Invoices -->>---PaymentsApplied------<<------PaymentsAdjustments
(the arrows point toward the MANY side of the relation).

In this case - it also allows you to determine how much of each payment goes against each invoice (and you'd need logic to make sure that sum(detail)=Total payment).

Scenario #2 involves a single table. With an invoiceID, a transaction type, and an amount. Payments get recorded as negatives, invoices as positive.

The fun part is - the answer to getting a balance is the same in both cases. Just run a total (where invoices are positive and payments are negative) and voila - your balance. If payments can be recorded at any time - I'd keep it dynamic (don't record and store the balance anywhere).



I'm going to guess that implementing the logic of sum(detail)=Total Payment would best be implemented on the application side in a .Net class library?

I can't think of an "easy" way to do that in SQL when you want to apply a payment to several invoices, starting with the oldest first and going forward OR by customer choosing which invoices it gets applied to.



Christopher Ford
Post #456468
Posted Friday, February 15, 2008 12:34 PM


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Christopher Ford (2/15/2008)

I'm going to guess that implementing the logic of sum(detail)=Total Payment would best be implemented on the application side in a .Net class library?

I can't think of an "easy" way to do that in SQL when you want to apply a payment to several invoices, starting with the oldest first and going forward OR by customer choosing which invoices it gets applied to.


I would set up that logic in both places (DB and UI). In other words - they don't get to submit without the numbers tying in, but also have a secondary check in the DB, so that it will catch you should you have a "momentary lapse" when coding on the UI side.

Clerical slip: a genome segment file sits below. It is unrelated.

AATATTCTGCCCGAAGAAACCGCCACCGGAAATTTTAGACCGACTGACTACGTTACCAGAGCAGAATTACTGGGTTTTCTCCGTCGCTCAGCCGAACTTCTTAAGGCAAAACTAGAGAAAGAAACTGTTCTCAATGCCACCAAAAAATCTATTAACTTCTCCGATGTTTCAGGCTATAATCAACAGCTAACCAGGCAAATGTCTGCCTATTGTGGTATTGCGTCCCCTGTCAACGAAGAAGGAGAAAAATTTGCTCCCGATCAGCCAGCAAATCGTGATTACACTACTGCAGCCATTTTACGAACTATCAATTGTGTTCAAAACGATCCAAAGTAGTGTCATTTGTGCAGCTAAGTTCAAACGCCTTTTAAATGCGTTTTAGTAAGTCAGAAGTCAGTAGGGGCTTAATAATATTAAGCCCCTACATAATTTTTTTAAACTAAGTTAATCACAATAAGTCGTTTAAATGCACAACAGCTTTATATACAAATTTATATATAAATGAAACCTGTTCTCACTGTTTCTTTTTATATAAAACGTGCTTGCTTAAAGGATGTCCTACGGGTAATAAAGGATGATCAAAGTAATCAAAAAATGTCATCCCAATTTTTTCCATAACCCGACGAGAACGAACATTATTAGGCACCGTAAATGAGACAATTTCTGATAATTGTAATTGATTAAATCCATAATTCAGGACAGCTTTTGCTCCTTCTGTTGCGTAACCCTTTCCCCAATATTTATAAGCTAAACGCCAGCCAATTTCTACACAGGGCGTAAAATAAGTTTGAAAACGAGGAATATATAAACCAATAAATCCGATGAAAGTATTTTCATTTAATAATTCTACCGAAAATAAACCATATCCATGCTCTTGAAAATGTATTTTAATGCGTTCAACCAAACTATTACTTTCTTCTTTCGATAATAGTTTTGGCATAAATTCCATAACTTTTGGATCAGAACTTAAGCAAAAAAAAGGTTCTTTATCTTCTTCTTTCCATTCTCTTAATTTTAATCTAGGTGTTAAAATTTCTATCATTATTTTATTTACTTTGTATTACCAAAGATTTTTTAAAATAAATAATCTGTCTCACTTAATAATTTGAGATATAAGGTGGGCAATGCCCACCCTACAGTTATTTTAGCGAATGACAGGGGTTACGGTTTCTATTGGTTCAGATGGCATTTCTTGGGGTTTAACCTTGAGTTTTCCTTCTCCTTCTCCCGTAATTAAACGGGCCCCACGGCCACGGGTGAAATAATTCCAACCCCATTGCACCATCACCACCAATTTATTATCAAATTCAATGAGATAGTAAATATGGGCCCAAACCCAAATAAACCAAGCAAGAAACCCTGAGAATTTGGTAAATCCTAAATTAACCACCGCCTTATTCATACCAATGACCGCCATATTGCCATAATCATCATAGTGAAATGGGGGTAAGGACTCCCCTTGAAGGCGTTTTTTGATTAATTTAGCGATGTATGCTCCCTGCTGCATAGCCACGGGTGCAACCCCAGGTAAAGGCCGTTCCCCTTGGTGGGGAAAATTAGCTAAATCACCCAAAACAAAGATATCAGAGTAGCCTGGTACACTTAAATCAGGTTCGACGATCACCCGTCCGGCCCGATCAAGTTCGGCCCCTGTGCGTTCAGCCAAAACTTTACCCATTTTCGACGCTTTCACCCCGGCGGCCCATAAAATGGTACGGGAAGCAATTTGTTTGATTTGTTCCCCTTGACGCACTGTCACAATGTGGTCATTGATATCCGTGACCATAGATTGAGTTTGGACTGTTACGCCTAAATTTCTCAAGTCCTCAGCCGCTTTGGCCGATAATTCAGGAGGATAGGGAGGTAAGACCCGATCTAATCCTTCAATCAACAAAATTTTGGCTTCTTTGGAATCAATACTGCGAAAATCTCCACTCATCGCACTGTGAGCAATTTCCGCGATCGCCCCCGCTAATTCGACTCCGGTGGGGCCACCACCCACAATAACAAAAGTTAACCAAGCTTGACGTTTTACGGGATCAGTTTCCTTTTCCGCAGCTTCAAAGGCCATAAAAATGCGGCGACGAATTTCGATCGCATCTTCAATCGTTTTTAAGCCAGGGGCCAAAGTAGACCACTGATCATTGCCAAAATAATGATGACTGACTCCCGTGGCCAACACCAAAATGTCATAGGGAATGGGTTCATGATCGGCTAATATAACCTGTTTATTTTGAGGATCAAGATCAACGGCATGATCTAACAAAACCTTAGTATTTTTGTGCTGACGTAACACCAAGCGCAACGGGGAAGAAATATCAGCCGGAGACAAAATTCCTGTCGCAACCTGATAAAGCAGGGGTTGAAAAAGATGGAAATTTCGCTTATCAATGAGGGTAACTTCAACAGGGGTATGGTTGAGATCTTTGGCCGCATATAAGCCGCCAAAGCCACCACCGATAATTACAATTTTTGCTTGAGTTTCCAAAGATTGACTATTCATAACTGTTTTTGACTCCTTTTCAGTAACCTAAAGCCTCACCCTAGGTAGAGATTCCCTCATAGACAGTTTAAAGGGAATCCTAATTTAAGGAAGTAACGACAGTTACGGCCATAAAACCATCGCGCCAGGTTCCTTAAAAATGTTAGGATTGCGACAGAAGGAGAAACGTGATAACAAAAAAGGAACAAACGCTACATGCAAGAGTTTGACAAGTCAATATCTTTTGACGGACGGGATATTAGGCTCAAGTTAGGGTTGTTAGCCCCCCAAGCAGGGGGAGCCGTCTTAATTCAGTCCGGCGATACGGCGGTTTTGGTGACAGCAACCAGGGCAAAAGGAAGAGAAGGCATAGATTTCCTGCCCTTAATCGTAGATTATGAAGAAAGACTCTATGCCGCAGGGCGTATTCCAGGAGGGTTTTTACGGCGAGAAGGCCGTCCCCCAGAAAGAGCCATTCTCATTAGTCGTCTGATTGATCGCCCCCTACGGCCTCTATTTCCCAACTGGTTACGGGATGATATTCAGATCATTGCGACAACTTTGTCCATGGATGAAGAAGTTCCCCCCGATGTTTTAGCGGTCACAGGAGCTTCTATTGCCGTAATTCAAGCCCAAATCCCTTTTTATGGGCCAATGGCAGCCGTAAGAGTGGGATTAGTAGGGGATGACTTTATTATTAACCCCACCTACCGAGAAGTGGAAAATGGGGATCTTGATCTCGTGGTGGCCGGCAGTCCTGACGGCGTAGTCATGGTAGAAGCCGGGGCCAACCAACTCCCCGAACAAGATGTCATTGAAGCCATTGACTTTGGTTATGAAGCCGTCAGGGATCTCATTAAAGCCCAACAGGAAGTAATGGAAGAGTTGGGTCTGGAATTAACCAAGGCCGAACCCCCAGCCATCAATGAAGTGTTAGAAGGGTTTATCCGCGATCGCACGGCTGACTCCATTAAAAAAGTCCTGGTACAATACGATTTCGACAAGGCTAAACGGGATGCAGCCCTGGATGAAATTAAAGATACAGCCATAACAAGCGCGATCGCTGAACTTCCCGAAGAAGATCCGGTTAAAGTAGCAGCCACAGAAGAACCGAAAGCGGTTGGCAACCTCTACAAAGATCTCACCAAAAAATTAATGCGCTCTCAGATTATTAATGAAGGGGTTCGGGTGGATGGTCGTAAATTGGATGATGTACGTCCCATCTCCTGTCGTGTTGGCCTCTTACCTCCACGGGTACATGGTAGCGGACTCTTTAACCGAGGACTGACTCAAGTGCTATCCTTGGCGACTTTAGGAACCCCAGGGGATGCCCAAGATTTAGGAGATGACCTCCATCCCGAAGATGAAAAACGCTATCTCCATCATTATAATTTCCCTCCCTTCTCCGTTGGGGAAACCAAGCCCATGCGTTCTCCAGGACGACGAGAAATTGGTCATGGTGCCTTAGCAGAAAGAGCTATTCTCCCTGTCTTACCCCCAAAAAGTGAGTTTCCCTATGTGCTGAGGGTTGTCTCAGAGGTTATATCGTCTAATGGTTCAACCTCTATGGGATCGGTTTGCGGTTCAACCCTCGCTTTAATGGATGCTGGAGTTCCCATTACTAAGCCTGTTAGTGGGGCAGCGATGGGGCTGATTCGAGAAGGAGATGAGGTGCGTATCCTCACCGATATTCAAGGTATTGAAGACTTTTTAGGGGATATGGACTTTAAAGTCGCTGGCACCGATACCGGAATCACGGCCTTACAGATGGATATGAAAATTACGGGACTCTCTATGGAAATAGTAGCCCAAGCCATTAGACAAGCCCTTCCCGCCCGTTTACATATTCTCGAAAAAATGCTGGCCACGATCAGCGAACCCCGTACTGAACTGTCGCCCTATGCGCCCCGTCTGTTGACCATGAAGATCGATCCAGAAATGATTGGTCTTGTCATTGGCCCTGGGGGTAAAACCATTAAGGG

How you apply the payments or adjustments (keep in mind you could have more than straight payments and invoices, like - discounts, reversed payments, promos, cancellations, writeoffs, late fees, etc...) is a business decision (project requirements).

While you might care to have the "oldest first" method as the default method - you may find it's not what the client had in mind (meaning - if they want to apply the payment to a specific bill - they probably want to make to control WHICH bills this applies to).

The "picking which invoice applies" would be a gridview control or something like that (showing you multiple rows, etc...)


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Your lack of planning does not constitute an emergency on my part...unless you're my manager...or a director and above...or a really loud-spoken end-user..All right - what was my emergency again?
Post #456481
Posted Friday, February 15, 2008 3:06 PM
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Matt Miller (2/15/2008)
Christopher Ford (2/15/2008)

I'm going to guess that implementing the logic of sum(detail)=Total Payment would best be implemented on the application side in a .Net class library?

I can't think of an "easy" way to do that in SQL when you want to apply a payment to several invoices, starting with the oldest first and going forward OR by customer choosing which invoices it gets applied to.


I would set up that logic in both places (DB and UI). In other words - they don't get to submit without the numbers tying in, but also have a secondary check in the DB, so that it will catch you should you have a "momentary lapse" when coding on the UI side.

How you apply the payments or adjustments (keep in mind you could have more than straight payments and invoices, like - discounts, reversed payments, promos, cancellations, writeoffs, late fees, etc...) is a business decision (project requirements).

While you might care to have the "oldest first" method as the default method - you may find it's not what the client had in mind (meaning - if they want to apply the payment to a specific bill - they probably want to make to control WHICH bills this applies to).

The "picking which invoice applies" would be a gridview control or something like that (showing you multiple rows, etc...)


Exactly, they will be able via a gridview control to pick which invoices they want to pay.

And yes...all those other wonderful things you mentioned, promo's, write-off's etc.

I *should* be able to do all of that in the PaymentsApplied table with a TransactionType column that would define what kind of transaction it was, payment, charge, discount, writeoff, etc. As long as it's tied back to invoice, that should let me reconcile things later correct?



Christopher Ford
Post #456542